Ouma's anguish

Chapter five, Ouma's anguish, from A Family Affair by Bernard Preston.

Ouma's anguish relateds the tale of how there are few things worse than a child who has gone wickedly astray, even stabbing his own mother in the back.

This page was last updated by Bernard Preston on 9th January, 2019.

Ouma wouldn’t leave her home for over two months after the kidnapping. Initially there was much coming and going, the police making numerous visits, questioning her repeatedly, and even hinting that she could be an accessory to the abduction. Of course, Janet was there almost every day initially, despairing and wringing her hands. They wept together, going over Jan’s sudden unexpected arrival and departure with KJ under his arm.

Janet was quite certain that Ouma was as much a victim as she herself was. More than anything they were devastated for Klein Jan.

It was Muriel who rescued Ouma. She visited her friend regularly, buying her groceries and doing some basic cooking for her.

Ouma couldn’t bring herself to eat in the first weeks, and flatly refused to leave the house.

‘I baked a milk tart yesterday, Ouma, and I’ve brought a slice for you.’

Ouma looked sightlessly up at Muriel, giving a dismissive wave of the hand. Muriel, didn’t say much, but just left a piece of tart and a cup of coffee at her side.

A Family Affair

Ouma's anguish, from A family affair, is Bernard Preston's fourth book.

A family affair by Bernard Preston

Ouma's anguish

Ouma's anguish is the fifth chapter in the saga of the Jansen dynasty, A Family Affair.

They had developed the recipe together especially for Aldo’s place, and it was the faint smell of a peach leaf dropped into the custard that made it their specialty. Finally, it was that same peachy smell that tempted Ouma too. It wasn’t only her sense of touch that was finely tuned; Ouma’s smell and taste buds were equally keen. The elderly women had been through several crises together; Ouma had been there for Muriel when her husband died. They sat quietly, each with their own thoughts, Ouma finally nibbling hesitantly at the milk tart and sipping her coffee, tasting nothing.

‘How could he do that to me, Muriel? My own son! I feel so betrayed!’

‘I don’t know either, Ouma. Perhaps he will phone.’

There was a long silence, Ouma shaking her head, her tears past, the time for weeping over. ‘I have this dreadful feeling that I will never hear from him again. Never see my grandson again. I feel so guilty! It was my son who did it.’

‘It’s possible, I suppose, Ouma, that you won’t see them again. I really don’t know what Jan was thinking. Why do you think he did it?’

‘The police said he was involved in a serious court case. He had apparently done something very wrong but they wouldn’t tell me what. I can understand him skipping the country but why did he take Klein-Jan?’

‘I thought you told me he was going for a month on business.’

‘That was just another of his lies, I think, Muriel. Dear God, how could I have produced such a wicked son?’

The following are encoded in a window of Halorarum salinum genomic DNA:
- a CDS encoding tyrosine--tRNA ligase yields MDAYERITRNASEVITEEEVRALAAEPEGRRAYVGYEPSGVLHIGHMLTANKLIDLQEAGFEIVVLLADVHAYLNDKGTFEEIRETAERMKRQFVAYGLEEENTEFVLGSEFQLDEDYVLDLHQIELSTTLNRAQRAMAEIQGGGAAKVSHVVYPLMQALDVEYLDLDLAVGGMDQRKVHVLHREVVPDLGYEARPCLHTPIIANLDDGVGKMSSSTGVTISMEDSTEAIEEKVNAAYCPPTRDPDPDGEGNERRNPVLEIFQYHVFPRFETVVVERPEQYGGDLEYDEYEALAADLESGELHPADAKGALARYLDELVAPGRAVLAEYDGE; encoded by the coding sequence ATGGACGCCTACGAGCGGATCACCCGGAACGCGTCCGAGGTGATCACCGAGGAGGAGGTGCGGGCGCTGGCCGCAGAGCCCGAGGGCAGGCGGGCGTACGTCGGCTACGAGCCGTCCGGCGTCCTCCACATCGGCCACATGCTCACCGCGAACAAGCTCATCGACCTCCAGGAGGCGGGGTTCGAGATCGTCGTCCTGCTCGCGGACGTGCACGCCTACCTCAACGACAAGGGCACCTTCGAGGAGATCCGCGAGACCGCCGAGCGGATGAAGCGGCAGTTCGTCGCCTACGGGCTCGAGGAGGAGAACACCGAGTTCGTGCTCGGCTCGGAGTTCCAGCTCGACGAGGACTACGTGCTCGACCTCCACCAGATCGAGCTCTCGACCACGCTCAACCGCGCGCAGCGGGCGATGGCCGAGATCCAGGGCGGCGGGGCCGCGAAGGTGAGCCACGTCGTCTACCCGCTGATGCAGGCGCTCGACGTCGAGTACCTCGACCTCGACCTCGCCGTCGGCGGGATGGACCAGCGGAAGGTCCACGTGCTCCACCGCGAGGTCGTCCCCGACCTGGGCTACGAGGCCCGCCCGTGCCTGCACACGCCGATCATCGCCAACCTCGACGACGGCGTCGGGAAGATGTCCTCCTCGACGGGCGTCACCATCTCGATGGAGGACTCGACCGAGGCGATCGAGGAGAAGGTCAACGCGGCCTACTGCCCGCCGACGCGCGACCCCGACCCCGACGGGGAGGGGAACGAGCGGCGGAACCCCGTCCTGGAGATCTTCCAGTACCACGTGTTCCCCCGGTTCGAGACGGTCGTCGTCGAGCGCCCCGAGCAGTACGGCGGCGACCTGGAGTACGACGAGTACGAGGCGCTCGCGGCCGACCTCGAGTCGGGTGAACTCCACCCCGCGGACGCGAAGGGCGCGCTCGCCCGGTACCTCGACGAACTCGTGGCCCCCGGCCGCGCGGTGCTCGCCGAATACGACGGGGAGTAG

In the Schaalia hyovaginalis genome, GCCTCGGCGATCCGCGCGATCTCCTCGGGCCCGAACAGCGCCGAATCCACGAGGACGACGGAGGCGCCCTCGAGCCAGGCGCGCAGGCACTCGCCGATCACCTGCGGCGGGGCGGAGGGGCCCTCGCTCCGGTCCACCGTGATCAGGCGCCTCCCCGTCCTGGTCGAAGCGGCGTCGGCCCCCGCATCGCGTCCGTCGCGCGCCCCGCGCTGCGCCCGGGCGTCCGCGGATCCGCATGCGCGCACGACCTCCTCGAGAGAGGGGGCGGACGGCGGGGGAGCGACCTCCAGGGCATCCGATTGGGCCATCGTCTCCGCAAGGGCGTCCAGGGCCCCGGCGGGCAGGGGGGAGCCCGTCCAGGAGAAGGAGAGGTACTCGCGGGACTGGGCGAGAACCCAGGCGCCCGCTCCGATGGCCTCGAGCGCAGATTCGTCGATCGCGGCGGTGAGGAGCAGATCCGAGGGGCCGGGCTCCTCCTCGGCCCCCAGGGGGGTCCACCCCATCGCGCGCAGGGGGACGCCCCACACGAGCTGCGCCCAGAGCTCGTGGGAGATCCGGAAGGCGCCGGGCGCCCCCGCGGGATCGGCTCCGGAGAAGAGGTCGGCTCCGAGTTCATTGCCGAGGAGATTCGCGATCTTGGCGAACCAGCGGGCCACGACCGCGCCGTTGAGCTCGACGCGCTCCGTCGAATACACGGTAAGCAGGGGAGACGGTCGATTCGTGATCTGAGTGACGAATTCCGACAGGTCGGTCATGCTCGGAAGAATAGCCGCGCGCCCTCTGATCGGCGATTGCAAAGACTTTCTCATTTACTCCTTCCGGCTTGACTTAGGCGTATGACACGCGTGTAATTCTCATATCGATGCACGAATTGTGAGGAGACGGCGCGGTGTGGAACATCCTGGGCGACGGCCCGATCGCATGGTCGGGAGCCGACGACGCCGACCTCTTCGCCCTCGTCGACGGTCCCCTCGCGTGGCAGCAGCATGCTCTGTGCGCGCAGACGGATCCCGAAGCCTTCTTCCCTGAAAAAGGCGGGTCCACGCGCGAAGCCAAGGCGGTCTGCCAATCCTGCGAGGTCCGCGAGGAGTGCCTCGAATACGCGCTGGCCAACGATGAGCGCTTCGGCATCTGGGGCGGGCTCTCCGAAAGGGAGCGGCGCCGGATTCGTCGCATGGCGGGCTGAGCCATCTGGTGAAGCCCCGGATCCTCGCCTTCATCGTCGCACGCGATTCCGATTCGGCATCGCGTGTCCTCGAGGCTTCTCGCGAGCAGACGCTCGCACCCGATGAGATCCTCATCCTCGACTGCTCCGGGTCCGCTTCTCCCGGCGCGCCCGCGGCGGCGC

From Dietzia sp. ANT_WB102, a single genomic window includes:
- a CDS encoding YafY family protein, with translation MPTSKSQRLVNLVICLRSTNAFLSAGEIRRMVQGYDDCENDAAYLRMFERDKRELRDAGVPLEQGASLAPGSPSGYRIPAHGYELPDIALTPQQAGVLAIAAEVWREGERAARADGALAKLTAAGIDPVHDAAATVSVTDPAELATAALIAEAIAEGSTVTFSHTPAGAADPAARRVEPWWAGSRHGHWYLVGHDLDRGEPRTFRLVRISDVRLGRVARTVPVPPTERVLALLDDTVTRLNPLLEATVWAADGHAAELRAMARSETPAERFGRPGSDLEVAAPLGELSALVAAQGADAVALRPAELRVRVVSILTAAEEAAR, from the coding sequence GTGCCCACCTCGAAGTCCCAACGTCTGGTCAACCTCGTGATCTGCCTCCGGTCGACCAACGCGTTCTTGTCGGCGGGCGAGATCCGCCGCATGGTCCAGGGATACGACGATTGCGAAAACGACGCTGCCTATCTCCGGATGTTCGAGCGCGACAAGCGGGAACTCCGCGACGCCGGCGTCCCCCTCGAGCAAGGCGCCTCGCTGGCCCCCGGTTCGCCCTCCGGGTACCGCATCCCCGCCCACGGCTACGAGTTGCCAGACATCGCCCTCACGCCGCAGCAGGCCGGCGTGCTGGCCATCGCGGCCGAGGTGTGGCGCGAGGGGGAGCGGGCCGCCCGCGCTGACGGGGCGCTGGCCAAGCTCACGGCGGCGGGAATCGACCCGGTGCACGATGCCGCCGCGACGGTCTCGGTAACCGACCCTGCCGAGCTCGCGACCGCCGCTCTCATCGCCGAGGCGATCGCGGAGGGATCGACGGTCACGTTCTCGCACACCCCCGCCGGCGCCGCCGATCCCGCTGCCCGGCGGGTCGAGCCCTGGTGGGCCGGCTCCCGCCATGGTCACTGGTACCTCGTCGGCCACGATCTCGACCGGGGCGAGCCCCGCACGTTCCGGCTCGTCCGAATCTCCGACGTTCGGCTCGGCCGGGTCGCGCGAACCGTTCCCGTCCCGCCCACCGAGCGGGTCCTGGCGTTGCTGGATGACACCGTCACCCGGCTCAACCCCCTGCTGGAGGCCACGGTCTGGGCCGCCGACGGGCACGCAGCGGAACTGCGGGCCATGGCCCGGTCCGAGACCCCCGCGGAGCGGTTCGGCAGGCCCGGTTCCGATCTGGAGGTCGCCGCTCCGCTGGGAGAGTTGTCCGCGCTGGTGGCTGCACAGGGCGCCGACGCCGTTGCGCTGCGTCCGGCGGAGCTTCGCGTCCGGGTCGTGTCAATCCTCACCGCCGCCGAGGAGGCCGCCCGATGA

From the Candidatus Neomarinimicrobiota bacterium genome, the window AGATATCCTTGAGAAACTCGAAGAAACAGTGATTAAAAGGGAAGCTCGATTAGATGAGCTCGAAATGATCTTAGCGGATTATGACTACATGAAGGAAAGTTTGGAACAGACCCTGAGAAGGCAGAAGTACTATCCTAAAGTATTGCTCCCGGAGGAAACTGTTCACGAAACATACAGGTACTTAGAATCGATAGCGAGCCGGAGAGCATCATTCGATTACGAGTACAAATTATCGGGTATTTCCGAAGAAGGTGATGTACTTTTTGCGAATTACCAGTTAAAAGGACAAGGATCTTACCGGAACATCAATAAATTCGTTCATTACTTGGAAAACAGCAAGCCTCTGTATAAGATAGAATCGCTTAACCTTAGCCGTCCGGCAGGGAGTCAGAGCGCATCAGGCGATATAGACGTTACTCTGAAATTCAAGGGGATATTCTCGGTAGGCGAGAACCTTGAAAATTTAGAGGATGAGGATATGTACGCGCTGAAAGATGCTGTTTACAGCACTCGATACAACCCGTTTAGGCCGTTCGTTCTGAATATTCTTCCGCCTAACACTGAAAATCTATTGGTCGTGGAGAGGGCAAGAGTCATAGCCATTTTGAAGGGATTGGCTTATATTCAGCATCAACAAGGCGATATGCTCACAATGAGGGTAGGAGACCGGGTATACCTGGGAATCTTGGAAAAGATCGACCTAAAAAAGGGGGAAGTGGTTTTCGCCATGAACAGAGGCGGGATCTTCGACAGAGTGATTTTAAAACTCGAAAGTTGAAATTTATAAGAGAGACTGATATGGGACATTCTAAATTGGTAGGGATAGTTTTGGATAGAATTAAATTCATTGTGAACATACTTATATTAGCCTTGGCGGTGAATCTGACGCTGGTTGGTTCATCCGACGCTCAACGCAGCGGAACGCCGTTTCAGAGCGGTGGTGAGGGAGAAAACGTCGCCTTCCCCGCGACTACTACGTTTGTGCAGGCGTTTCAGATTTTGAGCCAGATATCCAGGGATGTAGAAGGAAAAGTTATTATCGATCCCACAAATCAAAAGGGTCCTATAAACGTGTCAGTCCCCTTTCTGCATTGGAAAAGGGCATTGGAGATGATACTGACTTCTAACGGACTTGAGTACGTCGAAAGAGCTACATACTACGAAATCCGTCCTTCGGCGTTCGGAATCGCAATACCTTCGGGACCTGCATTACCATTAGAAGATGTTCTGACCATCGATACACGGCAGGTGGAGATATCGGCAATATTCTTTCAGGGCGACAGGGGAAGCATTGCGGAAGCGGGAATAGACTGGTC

What remained of Ouma’s coffee was cold. She couldn’t bring herself to finish it, though she forced the last of the milk tart down. She knew that Muriel was trying to be kind. ‘Won’t you read me a Psalm, please Muriel. Any one, I don’t mind. I need some comfort; a crutch, I suppose Janet would say. She is so sceptical.’

‘I’ll get my Bible from the car.’ Muriel went down the steps to her little old car that was parked on the street. On returning she opened the book at the Psalms and chose one of her favourites:

To you, O Lord, I lift up my soul;

In you I trust, O my God.

Do not let me be put to shame.

Muriel read the words slowly, giving them both a chance to savour them, stopping at her favourite line that had brought her so much comfort. My hope is in you all day long.

She left Ouma sitting silently, sensing the shame. Ten minutes later she brought her a sandwich and a sliced Dutch sausage that she might pick at.

‘I’m so ashamed, Muriel. My own son did that. How could God allow it?’

‘The same way He allows all the horrible things that happen, Ouma. Try to keep your hope in Him.’

‘What did we do wrong, Muriel? My son has become such a monster.’ She started sobbing, great dry racking cries.

Muriel held her hand, not saying anything at first. Eventually she opined, ‘God has no grandchildren, Ouma.’

‘What do you mean?’


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‘Our children cannot inherit our faith. My youngest daughter isn’t a Christian either. They have to go through the same struggles that we did. They have to find God for themselves.'

'Or is it God who finds us?’

Ouma didn’t answer until she had hesitantly munched a slice of sausage and a couple of radishes. ‘No grandchildren. Yes, I suppose you are right, Muriel. Still, we hope so much for our children. Now I don’t have a son, or KJ either.’

‘Yes, you do. Don’t stop hoping, Ouma. You will see Klein Jan again, but I have a feeling it might be a long time.’

Bernard Preston is a semi retired DC, self confessed choice food fanatic, solar guru and lover of life. It is pure fiction yet Ouma's anguish is nothing unusual.

A Family Affair is his fourth book.

Ouma's anguish

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